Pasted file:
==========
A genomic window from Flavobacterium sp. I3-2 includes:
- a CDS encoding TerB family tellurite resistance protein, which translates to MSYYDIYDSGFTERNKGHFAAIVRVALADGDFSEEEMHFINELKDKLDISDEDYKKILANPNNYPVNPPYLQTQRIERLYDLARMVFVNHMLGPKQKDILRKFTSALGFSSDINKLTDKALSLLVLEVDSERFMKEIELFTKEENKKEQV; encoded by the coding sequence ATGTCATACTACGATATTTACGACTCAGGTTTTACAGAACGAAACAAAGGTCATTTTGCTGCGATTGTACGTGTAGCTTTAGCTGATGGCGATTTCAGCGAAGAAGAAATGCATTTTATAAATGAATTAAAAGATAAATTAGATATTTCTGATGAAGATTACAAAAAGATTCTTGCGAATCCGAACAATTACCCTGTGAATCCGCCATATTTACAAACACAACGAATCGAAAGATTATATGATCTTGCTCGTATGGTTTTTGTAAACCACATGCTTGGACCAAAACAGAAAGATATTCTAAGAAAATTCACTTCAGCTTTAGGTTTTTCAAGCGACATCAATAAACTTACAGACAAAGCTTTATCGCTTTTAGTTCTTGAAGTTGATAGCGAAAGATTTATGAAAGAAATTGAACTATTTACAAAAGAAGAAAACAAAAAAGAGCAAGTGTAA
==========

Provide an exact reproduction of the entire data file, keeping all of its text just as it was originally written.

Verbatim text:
A genomic window from Flavobacterium sp. I3-2 includes:
- a CDS encoding TerB family tellurite resistance protein, which translates to MSYYDIYDSGFTERNKGHFAAIVRVALADGDFSEEEMHFINELKDKLDISDEDYKKILANPNNYPVNPPYLQTQRIERLYDLARMVFVNHMLGPKQKDILRKFTSALGFSSDINKLTDKALSLLVLEVDSERFMKEIELFTKEENKKEQV; encoded by the coding sequence ATGTCATACTACGATATTTACGACTCAGGTTTTACAGAACGAAACAAAGGTCATTTTGCTGCGATTGTACGTGTAGCTTTAGCTGATGGCGATTTCAGCGAAGAAGAAATGCATTTTATAAATGAATTAAAAGATAAATTAGATATTTCTGATGAAGATTACAAAAAGATTCTTGCGAATCCGAACAATTACCCTGTGAATCCGCCATATTTACAAACACAACGAATCGAAAGATTATATGATCTTGCTCGTATGGTTTTTGTAAACCACATGCTTGGACCAAAACAGAAAGATATTCTAAGAAAATTCACTTCAGCTTTAGGTTTTTCAAGCGACATCAATAAACTTACAGACAAAGCTTTATCGCTTTTAGTTCTTGAAGTTGATAGCGAAAGATTTATGAAAGAAATTGAACTATTTACAAAAGAAGAAAACAAAAAAGAGCAAGTGTAA